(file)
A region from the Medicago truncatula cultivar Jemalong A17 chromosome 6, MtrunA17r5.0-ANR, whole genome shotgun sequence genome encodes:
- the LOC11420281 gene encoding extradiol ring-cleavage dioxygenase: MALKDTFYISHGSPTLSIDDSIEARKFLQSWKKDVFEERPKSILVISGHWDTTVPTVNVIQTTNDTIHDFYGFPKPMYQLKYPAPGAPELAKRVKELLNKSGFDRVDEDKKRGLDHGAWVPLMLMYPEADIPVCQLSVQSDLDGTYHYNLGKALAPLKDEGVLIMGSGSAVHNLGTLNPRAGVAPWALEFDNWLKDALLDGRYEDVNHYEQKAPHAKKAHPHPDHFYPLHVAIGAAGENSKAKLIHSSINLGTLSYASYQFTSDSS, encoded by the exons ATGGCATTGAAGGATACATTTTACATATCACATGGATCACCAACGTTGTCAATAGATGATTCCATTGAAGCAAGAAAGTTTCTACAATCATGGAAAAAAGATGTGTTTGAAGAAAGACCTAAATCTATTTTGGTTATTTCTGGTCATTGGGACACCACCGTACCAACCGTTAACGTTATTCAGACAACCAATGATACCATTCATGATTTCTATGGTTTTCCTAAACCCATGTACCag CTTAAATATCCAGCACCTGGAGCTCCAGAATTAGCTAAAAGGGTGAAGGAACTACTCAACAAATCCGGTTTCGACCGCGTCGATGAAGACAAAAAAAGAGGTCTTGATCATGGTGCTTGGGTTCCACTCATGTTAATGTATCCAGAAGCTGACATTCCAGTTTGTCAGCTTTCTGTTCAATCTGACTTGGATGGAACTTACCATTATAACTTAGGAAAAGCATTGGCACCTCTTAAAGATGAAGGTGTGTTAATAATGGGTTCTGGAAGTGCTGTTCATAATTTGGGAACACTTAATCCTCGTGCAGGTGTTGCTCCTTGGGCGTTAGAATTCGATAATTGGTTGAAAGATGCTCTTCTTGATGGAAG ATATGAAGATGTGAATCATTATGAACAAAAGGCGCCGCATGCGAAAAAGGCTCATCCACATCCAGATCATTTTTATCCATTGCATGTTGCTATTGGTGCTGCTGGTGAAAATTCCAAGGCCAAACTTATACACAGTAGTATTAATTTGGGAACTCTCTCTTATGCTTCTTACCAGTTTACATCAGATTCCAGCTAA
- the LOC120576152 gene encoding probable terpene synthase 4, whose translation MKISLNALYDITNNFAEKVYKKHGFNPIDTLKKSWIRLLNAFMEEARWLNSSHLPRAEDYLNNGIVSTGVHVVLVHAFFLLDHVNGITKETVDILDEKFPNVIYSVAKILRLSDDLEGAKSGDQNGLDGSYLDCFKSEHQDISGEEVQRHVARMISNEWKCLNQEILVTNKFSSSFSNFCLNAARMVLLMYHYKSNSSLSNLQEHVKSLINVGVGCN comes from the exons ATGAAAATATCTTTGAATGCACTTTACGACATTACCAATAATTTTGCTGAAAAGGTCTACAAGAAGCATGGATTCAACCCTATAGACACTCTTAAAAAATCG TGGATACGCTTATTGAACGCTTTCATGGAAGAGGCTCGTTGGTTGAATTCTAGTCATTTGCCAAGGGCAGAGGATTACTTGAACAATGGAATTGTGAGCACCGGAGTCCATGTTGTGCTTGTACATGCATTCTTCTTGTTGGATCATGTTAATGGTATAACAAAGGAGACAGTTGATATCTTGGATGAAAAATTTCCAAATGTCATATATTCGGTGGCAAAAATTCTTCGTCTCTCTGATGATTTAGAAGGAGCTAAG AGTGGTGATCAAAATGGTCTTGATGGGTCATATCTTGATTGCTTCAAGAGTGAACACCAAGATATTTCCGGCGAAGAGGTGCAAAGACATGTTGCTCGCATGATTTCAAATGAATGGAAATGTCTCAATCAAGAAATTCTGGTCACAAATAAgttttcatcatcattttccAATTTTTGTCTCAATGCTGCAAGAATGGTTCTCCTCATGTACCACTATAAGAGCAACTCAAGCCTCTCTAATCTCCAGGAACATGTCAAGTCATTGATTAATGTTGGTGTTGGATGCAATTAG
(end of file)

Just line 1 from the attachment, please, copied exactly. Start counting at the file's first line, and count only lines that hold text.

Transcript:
A region from the Medicago truncatula cultivar Jemalong A17 chromosome 6, MtrunA17r5.0-ANR, whole genome shotgun sequence genome encodes: